The tables have flipped in Mercedes’ favor in the second half of the season. During that time, it had an average qualifying advantage of 0.248 seconds.
However, qualifying speed does not always indicate who will win the race. In any event, predicting which of the two teams will have the quickest vehicle in Jeddah and Abu Dhabi is quite tough.
Both teams anticipate the Mercedes to be the faster package on paper. It is quicker on the straights, and both courses are “power-sensitive,” meaning that engine output has a significant impact on lap time.
This season, though, their relative competitiveness has not consistently followed the predicted tendencies. Take, for example, last month’s US Grand Prix in Austin. Since its inception in 2012, Red Bull has been a Hamilton stronghold. This year, though, Red Bull has turned the tables on Mercedes. Verstappen won the race because they had the faster car.
Because the season has been so close and form has varied so much, Hamilton feels it is hard to anticipate which vehicle would suit which track best.
He replies, “I personally don’t see a trend.” “It’s completely random.” I’m guessing the engineers have a better idea now, but I still think it’s strange and surprising.
“And there are a plethora of reasons for this, including various sorts of turns, track surfaces, ambient temperatures, and track temperatures. It’s a crazy ride.”
Regardless, Red Bull is concerned about Saudi Arabia in particular. There are a few quick, flat-out stretches on the new street circuit, but there aren’t many bends that need strong braking.
Mercedes should benefit from this alone. Add in the fact that Hamilton will be driving the new engine he installed for the Brazilian Grand Prix, when he won his most dramatic race of the season by coming from the back of the grid in the sprint qualifying race and overcoming a five-place grid penalty in the grand prix to win.
But it isn’t always that straightforward. On the straights in Jeddah, will the Mercedes be quicker than the Red Bull? Yes, almost likely. Does this imply that it will be faster over the course of a lap? Certainly not.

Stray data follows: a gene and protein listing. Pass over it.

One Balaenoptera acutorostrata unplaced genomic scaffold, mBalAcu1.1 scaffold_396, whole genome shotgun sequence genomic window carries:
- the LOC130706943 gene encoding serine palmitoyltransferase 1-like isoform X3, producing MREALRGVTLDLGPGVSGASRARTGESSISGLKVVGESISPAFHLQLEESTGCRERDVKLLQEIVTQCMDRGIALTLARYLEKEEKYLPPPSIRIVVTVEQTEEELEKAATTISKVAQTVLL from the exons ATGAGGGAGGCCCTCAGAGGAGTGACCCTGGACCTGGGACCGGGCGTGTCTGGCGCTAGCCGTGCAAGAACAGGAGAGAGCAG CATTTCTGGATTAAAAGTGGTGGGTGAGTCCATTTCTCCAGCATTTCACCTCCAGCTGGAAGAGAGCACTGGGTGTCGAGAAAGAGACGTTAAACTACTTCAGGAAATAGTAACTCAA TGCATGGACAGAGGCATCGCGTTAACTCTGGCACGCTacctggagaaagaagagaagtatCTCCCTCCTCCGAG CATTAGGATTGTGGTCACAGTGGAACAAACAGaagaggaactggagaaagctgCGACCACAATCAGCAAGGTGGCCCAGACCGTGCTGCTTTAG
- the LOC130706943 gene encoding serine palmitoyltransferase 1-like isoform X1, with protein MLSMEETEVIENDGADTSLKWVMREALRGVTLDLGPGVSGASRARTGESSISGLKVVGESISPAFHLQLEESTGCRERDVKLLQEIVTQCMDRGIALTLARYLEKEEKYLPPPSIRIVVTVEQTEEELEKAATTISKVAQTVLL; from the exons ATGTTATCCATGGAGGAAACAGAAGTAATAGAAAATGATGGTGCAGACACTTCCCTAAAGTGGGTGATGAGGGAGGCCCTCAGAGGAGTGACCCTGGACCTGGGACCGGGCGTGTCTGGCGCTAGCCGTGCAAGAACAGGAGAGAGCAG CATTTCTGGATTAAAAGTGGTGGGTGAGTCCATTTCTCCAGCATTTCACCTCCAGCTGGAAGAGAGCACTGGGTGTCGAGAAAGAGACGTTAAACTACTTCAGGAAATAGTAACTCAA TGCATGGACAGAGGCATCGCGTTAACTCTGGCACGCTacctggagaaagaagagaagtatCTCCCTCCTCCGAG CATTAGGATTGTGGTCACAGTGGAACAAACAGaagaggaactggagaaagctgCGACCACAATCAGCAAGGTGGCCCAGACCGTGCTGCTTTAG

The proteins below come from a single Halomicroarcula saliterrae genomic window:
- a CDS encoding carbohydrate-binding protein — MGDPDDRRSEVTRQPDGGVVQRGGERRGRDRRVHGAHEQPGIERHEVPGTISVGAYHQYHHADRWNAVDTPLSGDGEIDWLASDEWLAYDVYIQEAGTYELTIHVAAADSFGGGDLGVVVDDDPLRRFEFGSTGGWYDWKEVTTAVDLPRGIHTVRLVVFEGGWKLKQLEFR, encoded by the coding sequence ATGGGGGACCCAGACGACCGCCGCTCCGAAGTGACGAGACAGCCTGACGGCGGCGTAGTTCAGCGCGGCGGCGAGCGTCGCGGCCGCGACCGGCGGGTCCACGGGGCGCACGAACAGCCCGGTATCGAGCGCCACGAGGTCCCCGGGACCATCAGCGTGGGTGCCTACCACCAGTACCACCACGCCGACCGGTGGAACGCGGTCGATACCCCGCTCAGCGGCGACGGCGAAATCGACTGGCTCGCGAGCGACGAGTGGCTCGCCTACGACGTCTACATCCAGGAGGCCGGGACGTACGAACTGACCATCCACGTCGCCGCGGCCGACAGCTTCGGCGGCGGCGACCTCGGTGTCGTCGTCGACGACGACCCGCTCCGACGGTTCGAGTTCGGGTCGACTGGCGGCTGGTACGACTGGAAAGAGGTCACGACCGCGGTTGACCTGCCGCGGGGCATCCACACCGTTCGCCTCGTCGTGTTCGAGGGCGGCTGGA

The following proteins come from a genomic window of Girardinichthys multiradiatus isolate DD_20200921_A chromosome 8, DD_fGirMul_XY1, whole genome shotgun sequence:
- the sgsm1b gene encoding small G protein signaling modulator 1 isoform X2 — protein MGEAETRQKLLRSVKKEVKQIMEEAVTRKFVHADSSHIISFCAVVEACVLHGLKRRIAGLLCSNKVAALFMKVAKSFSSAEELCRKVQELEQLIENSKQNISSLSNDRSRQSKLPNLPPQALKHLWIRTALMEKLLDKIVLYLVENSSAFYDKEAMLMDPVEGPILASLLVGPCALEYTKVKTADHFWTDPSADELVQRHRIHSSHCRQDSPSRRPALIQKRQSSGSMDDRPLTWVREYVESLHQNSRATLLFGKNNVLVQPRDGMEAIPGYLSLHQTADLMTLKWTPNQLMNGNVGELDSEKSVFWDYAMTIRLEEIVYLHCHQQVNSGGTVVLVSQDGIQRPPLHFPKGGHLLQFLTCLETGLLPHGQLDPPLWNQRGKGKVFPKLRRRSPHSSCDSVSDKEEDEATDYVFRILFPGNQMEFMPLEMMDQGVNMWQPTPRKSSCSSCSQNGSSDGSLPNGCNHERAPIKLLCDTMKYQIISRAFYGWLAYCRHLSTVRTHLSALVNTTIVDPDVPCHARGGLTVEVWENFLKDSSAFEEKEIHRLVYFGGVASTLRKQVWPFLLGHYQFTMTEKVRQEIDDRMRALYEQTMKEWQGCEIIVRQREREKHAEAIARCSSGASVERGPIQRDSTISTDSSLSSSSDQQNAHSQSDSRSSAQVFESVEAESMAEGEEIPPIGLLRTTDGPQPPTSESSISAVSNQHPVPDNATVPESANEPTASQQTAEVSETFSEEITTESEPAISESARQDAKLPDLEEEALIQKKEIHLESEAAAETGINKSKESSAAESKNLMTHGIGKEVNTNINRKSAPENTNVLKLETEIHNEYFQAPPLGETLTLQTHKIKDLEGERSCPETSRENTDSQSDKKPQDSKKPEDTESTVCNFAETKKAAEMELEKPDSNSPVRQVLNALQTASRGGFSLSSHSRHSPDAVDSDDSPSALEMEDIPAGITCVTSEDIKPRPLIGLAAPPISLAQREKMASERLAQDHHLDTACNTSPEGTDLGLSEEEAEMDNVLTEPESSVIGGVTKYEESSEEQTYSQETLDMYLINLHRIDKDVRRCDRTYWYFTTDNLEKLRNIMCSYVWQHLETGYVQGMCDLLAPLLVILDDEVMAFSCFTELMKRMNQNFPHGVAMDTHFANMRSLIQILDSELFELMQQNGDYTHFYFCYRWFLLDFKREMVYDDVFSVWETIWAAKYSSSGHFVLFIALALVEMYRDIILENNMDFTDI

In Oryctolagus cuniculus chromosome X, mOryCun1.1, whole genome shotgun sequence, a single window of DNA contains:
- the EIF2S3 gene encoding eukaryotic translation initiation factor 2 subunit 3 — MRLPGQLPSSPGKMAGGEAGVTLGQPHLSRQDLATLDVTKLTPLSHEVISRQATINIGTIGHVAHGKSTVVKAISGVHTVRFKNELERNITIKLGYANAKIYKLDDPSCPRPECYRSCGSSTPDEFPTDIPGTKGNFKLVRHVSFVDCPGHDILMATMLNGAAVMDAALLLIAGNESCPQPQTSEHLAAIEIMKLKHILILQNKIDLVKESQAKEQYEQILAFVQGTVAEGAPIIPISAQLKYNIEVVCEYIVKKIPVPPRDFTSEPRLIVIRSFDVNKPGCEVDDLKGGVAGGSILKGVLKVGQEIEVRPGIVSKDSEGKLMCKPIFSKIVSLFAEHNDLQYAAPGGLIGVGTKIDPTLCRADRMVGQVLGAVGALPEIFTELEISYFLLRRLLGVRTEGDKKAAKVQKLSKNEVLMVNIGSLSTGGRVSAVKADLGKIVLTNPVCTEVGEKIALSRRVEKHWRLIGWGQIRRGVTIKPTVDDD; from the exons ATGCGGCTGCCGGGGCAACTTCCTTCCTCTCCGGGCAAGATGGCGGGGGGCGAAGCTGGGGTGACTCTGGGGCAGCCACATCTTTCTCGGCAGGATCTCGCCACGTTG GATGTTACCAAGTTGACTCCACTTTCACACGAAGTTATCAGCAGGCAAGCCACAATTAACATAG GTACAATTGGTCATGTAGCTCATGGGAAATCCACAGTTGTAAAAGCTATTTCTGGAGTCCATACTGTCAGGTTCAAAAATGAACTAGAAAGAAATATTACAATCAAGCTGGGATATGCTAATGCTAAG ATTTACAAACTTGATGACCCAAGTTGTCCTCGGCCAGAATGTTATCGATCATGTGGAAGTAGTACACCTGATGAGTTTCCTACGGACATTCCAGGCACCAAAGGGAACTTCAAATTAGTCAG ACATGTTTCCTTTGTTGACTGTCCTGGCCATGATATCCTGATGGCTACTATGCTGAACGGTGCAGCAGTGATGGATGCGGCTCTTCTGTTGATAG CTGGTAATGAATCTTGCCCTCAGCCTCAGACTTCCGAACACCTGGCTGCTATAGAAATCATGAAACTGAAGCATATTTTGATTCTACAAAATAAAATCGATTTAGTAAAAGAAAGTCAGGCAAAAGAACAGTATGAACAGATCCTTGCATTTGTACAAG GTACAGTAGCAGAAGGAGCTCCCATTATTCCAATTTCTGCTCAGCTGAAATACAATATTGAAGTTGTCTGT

In Formula One, the interaction between the track surface and the tyres is crucial. If Mercedes has trouble getting their tyres into the proper operating window and Red Bull does not, things may quickly swing back in Red Bull’s favor.
There are also concerns regarding Abu Dhabi.
In contrast to Jeddah, it is a well-known circuit among teams, having hosted a grand prix since 2009. However, it has undergone substantial improvements this year in an attempt to dispel its image as a bad racing circuit.
Before the hairpin on to the first lengthy back straight, a chicane has been removed. At the conclusion of the second back straight, the left-right-left-left sequence has been replaced with a single lengthy banked turn. In addition, the bends around the marina have been reprofiled to make following other vehicles simpler.
It’s essentially a new track that necessitates new downforce levels and a new set-up.
At the Mexican Grand Prix, Red Bull is working on their rear wing.
The politics and squabbles
The possibility of a Red Bull complaint against Mercedes casts a shadow over the remaining two races.
Red Bull has spent the previous two races in Brazil and Qatar publicizing what they believe are concerns about Mercedes’ rear wing’s compliance with the rules.
They hypothesize that the wing’s primary plane stretches rearward, lowering drag and enhancing straight-line speed.
Christian Horner, the team’s principal, has spoken out against it at both races.